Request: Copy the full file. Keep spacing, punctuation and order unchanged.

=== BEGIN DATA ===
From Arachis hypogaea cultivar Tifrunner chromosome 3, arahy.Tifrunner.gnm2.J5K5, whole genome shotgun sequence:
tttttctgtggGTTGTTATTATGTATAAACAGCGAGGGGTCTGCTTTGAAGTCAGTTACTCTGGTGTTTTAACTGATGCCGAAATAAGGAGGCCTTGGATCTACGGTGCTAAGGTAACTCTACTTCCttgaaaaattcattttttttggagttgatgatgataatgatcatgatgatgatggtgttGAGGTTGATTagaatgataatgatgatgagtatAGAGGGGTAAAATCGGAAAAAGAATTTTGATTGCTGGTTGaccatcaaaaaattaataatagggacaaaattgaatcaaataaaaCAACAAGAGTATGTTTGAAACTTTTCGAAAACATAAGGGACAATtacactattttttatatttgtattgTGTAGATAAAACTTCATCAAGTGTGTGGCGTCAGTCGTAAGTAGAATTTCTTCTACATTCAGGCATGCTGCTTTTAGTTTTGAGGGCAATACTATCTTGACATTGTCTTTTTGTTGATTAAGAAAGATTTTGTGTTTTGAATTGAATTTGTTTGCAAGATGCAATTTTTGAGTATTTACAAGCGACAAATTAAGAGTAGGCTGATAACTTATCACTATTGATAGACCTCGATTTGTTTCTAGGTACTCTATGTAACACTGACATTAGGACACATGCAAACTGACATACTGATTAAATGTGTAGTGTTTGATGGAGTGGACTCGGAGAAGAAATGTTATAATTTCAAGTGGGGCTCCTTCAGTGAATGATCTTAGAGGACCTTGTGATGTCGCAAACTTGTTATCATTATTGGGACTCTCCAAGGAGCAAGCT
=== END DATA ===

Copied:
From Arachis hypogaea cultivar Tifrunner chromosome 3, arahy.Tifrunner.gnm2.J5K5, whole genome shotgun sequence:
tttttctgtggGTTGTTATTATGTATAAACAGCGAGGGGTCTGCTTTGAAGTCAGTTACTCTGGTGTTTTAACTGATGCCGAAATAAGGAGGCCTTGGATCTACGGTGCTAAGGTAACTCTACTTCCttgaaaaattcattttttttggagttgatgatgataatgatcatgatgatgatggtgttGAGGTTGATTagaatgataatgatgatgagtatAGAGGGGTAAAATCGGAAAAAGAATTTTGATTGCTGGTTGaccatcaaaaaattaataatagggacaaaattgaatcaaataaaaCAACAAGAGTATGTTTGAAACTTTTCGAAAACATAAGGGACAATtacactattttttatatttgtattgTGTAGATAAAACTTCATCAAGTGTGTGGCGTCAGTCGTAAGTAGAATTTCTTCTACATTCAGGCATGCTGCTTTTAGTTTTGAGGGCAATACTATCTTGACATTGTCTTTTTGTTGATTAAGAAAGATTTTGTGTTTTGAATTGAATTTGTTTGCAAGATGCAATTTTTGAGTATTTACAAGCGACAAATTAAGAGTAGGCTGATAACTTATCACTATTGATAGACCTCGATTTGTTTCTAGGTACTCTATGTAACACTGACATTAGGACACATGCAAACTGACATACTGATTAAATGTGTAGTGTTTGATGGAGTGGACTCGGAGAAGAAATGTTATAATTTCAAGTGGGGCTCCTTCAGTGAATGATCTTAGAGGACCTTGTGATGTCGCAAACTTGTTATCATTATTGGGACTCTCCAAGGAGCAAGCT